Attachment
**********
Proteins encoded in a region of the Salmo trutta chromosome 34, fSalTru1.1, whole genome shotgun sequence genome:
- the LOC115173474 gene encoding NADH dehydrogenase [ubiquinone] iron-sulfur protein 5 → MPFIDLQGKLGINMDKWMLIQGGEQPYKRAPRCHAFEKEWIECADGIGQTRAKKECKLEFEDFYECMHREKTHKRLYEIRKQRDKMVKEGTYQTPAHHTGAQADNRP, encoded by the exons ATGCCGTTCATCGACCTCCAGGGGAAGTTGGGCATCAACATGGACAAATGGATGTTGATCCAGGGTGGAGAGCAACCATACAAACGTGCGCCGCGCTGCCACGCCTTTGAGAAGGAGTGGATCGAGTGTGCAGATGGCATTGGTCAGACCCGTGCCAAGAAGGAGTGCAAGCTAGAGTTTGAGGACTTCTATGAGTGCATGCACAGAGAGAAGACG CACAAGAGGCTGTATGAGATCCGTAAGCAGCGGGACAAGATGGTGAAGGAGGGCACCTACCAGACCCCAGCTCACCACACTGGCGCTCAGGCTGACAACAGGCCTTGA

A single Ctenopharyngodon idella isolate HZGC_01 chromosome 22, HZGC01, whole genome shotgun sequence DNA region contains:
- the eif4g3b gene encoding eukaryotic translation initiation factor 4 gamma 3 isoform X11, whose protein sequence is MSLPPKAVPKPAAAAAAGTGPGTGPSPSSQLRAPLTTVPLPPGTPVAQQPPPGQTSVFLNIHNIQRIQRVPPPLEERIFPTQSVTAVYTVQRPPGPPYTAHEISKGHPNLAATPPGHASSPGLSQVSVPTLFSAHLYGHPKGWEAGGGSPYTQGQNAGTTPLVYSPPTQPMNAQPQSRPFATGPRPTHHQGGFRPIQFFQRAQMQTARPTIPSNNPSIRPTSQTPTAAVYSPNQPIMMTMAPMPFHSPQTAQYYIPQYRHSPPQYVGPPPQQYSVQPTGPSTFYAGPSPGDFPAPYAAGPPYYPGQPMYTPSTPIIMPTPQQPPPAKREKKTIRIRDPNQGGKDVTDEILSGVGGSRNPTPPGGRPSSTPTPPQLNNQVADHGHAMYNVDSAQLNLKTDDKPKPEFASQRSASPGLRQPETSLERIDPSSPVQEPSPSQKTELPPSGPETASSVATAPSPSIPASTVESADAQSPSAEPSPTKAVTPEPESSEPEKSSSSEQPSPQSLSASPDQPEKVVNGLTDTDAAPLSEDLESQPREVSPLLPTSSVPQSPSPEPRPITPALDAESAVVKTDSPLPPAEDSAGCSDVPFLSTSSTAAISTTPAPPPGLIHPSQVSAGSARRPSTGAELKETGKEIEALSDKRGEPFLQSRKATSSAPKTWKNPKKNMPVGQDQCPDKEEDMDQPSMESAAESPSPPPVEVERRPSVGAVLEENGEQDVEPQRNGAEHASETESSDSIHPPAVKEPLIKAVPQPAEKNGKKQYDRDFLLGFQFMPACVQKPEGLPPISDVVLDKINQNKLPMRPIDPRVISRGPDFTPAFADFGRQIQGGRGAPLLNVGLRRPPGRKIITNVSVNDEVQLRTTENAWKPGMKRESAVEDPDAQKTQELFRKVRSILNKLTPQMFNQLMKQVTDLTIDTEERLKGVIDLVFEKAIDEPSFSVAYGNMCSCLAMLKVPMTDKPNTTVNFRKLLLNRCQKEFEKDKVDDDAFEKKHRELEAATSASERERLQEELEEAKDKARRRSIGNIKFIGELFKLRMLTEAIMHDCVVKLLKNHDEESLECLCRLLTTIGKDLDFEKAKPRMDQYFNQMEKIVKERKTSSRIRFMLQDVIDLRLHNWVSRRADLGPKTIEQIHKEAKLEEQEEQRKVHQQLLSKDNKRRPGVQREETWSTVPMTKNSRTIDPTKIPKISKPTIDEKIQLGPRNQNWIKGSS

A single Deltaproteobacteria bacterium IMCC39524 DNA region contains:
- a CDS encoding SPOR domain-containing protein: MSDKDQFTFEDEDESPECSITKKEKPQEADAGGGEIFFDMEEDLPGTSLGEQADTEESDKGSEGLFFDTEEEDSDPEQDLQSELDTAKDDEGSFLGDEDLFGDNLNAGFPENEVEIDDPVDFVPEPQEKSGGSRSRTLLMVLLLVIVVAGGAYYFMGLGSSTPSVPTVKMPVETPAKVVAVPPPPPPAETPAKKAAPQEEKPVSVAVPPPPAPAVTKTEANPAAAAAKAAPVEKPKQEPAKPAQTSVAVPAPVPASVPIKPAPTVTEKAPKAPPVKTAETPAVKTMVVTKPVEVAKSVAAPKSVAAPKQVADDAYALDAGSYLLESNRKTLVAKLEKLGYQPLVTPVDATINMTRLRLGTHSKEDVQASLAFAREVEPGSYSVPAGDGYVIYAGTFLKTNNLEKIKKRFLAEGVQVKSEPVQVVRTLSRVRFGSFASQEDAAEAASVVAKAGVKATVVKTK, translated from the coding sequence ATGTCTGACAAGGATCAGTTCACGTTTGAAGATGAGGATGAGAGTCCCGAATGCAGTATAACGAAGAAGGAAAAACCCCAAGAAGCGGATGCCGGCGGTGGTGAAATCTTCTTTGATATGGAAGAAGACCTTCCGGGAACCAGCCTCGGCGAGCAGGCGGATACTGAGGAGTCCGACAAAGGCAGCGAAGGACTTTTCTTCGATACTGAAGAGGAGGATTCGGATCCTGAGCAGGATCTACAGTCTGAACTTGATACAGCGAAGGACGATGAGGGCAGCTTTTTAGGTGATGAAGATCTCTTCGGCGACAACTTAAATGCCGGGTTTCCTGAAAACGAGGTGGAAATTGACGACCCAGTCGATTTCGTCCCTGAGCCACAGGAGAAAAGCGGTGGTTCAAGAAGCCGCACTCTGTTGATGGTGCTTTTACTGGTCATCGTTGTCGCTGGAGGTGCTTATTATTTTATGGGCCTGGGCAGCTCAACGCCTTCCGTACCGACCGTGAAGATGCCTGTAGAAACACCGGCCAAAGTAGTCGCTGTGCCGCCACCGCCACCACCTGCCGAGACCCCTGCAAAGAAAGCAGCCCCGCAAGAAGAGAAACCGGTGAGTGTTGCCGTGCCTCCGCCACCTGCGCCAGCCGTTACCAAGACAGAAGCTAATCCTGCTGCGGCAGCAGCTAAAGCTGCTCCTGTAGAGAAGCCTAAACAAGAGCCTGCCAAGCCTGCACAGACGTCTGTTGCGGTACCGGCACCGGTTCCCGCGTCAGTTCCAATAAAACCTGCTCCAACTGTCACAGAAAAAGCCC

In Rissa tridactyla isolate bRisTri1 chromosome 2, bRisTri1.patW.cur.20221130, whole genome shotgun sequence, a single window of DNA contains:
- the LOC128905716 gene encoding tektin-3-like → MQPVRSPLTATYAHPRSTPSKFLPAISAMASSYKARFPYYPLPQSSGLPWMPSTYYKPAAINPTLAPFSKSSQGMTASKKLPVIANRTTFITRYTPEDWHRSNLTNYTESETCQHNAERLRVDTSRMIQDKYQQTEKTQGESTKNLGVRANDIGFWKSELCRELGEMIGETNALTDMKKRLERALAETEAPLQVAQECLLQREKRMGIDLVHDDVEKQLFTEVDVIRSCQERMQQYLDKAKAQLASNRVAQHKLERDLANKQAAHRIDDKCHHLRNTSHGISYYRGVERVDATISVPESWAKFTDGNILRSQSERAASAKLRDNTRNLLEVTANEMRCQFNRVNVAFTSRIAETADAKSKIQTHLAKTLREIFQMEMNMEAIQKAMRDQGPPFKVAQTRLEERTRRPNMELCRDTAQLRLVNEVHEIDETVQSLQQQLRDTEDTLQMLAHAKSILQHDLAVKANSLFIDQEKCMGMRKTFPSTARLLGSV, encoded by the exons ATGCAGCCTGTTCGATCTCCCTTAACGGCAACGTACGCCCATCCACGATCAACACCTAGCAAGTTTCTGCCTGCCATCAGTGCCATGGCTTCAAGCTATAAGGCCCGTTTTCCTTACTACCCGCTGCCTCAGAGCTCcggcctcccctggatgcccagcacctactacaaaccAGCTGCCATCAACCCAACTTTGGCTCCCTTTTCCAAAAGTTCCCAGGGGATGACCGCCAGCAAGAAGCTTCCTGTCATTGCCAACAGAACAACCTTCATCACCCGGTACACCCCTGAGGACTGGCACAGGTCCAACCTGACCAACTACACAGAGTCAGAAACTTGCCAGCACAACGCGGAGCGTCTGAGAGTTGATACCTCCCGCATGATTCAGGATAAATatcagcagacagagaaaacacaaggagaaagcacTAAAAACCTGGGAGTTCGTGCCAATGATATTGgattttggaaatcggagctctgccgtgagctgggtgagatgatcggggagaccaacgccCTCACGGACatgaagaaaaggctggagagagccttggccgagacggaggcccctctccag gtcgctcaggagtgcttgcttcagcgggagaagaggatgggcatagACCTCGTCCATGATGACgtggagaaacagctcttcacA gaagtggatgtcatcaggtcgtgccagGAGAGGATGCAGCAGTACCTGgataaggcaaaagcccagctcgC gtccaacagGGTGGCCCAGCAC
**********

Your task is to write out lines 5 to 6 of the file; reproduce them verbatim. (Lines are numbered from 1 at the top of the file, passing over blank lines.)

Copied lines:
A single Deltaproteobacteria bacterium IMCC39524 DNA region contains:
- a CDS encoding SPOR domain-containing protein: MSDKDQFTFEDEDESPECSITKKEKPQEADAGGGEIFFDMEEDLPGTSLGEQADTEESDKGSEGLFFDTEEEDSDPEQDLQSELDTAKDDEGSFLGDEDLFGDNLNAGFPENEVEIDDPVDFVPEPQEKSGGSRSRTLLMVLLLVIVVAGGAYYFMGLGSSTPSVPTVKMPVETPAKVVAVPPPPPPAETPAKKAAPQEEKPVSVAVPPPPAPAVTKTEANPAAAAAKAAPVEKPKQEPAKPAQTSVAVPAPVPASVPIKPAPTVTEKAPKAPPVKTAETPAVKTMVVTKPVEVAKSVAAPKSVAAPKQVADDAYALDAGSYLLESNRKTLVAKLEKLGYQPLVTPVDATINMTRLRLGTHSKEDVQASLAFAREVEPGSYSVPAGDGYVIYAGTFLKTNNLEKIKKRFLAEGVQVKSEPVQVVRTLSRVRFGSFASQEDAAEAASVVAKAGVKATVVKTK, translated from the coding sequence ATGTCTGACAAGGATCAGTTCACGTTTGAAGATGAGGATGAGAGTCCCGAATGCAGTATAACGAAGAAGGAAAAACCCCAAGAAGCGGATGCCGGCGGTGGTGAAATCTTCTTTGATATGGAAGAAGACCTTCCGGGAACCAGCCTCGGCGAGCAGGCGGATACTGAGGAGTCCGACAAAGGCAGCGAAGGACTTTTCTTCGATACTGAAGAGGAGGATTCGGATCCTGAGCAGGATCTACAGTCTGAACTTGATACAGCGAAGGACGATGAGGGCAGCTTTTTAGGTGATGAAGATCTCTTCGGCGACAACTTAAATGCCGGGTTTCCTGAAAACGAGGTGGAAATTGACGACCCAGTCGATTTCGTCCCTGAGCCACAGGAGAAAAGCGGTGGTTCAAGAAGCCGCACTCTGTTGATGGTGCTTTTACTGGTCATCGTTGTCGCTGGAGGTGCTTATTATTTTATGGGCCTGGGCAGCTCAACGCCTTCCGTACCGACCGTGAAGATGCCTGTAGAAACACCGGCCAAAGTAGTCGCTGTGCCGCCACCGCCACCACCTGCCGAGACCCCTGCAAAGAAAGCAGCCCCGCAAGAAGAGAAACCGGTGAGTGTTGCCGTGCCTCCGCCACCTGCGCCAGCCGTTACCAAGACAGAAGCTAATCCTGCTGCGGCAGCAGCTAAAGCTGCTCCTGTAGAGAAGCCTAAACAAGAGCCTGCCAAGCCTGCACAGACGTCTGTTGCGGTACCGGCACCGGTTCCCGCGTCAGTTCCAATAAAACCTGCTCCAACTGTCACAGAAAAAGCCC